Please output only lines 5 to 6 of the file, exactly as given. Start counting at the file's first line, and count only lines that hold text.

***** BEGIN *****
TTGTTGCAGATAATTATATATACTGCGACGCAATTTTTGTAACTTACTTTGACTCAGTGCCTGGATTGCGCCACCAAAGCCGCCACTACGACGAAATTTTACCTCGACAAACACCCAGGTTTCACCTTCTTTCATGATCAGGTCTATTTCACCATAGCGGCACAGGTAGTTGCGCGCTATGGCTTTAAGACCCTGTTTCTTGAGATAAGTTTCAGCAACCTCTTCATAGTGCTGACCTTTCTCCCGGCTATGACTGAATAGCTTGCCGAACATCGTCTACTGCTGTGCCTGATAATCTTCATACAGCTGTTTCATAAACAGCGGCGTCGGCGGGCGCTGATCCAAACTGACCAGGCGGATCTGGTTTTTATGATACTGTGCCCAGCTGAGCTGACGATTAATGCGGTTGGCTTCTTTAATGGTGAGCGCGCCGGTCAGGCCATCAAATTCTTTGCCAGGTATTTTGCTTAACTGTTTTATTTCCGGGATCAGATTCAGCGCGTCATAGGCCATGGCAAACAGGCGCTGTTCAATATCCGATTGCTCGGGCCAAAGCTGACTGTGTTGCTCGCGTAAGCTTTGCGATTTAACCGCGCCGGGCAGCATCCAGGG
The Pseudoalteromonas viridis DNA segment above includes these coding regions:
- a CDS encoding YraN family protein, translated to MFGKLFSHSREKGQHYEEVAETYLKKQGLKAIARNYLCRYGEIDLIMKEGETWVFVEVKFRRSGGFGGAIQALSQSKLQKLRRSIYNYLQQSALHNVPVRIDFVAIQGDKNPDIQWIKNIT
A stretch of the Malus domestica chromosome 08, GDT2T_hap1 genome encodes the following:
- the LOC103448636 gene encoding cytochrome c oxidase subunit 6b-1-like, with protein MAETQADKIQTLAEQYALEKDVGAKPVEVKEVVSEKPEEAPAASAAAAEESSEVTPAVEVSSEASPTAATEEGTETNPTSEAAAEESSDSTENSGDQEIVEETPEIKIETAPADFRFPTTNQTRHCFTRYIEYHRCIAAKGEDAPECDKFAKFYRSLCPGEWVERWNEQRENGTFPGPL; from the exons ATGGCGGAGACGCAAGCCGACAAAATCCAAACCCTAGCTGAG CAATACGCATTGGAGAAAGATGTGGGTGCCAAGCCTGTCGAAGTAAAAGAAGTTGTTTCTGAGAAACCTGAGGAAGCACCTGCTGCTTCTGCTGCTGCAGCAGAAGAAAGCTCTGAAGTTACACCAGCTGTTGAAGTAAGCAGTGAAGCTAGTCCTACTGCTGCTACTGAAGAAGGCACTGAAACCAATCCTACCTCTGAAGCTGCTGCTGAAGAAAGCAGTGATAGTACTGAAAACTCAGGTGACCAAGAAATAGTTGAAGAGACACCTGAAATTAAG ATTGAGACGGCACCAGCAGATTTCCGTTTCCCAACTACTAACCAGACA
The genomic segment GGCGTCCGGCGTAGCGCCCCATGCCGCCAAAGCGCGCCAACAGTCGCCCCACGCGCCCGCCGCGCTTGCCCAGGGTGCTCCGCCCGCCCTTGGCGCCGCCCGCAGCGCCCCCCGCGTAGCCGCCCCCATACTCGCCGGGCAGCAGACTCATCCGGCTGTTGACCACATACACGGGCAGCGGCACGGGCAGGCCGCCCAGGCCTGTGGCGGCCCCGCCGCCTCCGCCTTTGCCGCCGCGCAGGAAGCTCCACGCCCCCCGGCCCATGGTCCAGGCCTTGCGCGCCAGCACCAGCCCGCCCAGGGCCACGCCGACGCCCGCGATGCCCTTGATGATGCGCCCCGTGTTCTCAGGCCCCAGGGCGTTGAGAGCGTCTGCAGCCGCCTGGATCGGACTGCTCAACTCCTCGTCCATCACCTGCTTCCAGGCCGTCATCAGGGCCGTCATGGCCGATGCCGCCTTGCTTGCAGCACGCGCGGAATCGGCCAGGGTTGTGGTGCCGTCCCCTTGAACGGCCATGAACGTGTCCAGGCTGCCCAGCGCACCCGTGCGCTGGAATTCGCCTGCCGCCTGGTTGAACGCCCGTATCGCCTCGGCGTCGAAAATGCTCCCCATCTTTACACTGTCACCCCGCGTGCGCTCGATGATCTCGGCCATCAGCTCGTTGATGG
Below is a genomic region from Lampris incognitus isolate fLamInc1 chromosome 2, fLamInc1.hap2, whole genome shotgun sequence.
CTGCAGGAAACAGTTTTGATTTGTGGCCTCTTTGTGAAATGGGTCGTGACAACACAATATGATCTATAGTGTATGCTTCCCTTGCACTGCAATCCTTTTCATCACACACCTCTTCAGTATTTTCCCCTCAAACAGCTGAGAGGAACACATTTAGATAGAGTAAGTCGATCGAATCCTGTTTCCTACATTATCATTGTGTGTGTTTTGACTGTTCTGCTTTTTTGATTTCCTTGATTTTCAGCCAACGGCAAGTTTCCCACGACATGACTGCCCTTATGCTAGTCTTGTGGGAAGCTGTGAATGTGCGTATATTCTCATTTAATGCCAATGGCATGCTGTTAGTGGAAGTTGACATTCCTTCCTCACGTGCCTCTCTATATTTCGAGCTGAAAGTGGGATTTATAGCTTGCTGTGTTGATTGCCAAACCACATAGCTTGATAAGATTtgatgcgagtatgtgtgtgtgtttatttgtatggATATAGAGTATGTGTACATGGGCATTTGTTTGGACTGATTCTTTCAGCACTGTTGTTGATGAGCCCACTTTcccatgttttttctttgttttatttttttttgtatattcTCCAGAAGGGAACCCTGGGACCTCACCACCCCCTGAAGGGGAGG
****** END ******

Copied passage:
- the LOC103448636 gene encoding cytochrome c oxidase subunit 6b-1-like, with protein MAETQADKIQTLAEQYALEKDVGAKPVEVKEVVSEKPEEAPAASAAAAEESSEVTPAVEVSSEASPTAATEEGTETNPTSEAAAEESSDSTENSGDQEIVEETPEIKIETAPADFRFPTTNQTRHCFTRYIEYHRCIAAKGEDAPECDKFAKFYRSLCPGEWVERWNEQRENGTFPGPL; from the exons ATGGCGGAGACGCAAGCCGACAAAATCCAAACCCTAGCTGAG CAATACGCATTGGAGAAAGATGTGGGTGCCAAGCCTGTCGAAGTAAAAGAAGTTGTTTCTGAGAAACCTGAGGAAGCACCTGCTGCTTCTGCTGCTGCAGCAGAAGAAAGCTCTGAAGTTACACCAGCTGTTGAAGTAAGCAGTGAAGCTAGTCCTACTGCTGCTACTGAAGAAGGCACTGAAACCAATCCTACCTCTGAAGCTGCTGCTGAAGAAAGCAGTGATAGTACTGAAAACTCAGGTGACCAAGAAATAGTTGAAGAGACACCTGAAATTAAG ATTGAGACGGCACCAGCAGATTTCCGTTTCCCAACTACTAACCAGACA
The genomic segment GGCGTCCGGCGTAGCGCCCCATGCCGCCAAAGCGCGCCAACAGTCGCCCCACGCGCCCGCCGCGCTTGCCCAGGGTGCTCCGCCCGCCCTTGGCGCCGCCCGCAGCGCCCCCCGCGTAGCCGCCCCCATACTCGCCGGGCAGCAGACTCATCCGGCTGTTGACCACATACACGGGCAGCGGCACGGGCAGGCCGCCCAGGCCTGTGGCGGCCCCGCCGCCTCCGCCTTTGCCGCCGCGCAGGAAGCTCCACGCCCCCCGGCCCATGGTCCAGGCCTTGCGCGCCAGCACCAGCCCGCCCAGGGCCACGCCGACGCCCGCGATGCCCTTGATGATGCGCCCCGTGTTCTCAGGCCCCAGGGCGTTGAGAGCGTCTGCAGCCGCCTGGATCGGACTGCTCAACTCCTCGTCCATCACCTGCTTCCAGGCCGTCATCAGGGCCGTCATGGCCGATGCCGCCTTGCTTGCAGCACGCGCGGAATCGGCCAGGGTTGTGGTGCCGTCCCCTTGAACGGCCATGAACGTGTCCAGGCTGCCCAGCGCACCCGTGCGCTGGAATTCGCCTGCCGCCTGGTTGAACGCCCGTATCGCCTCGGCGTCGAAAATGCTCCCCATCTTTACACTGTCACCCCGCGTGCGCTCGATGATCTCGGCCATCAGCTCGTTGATGG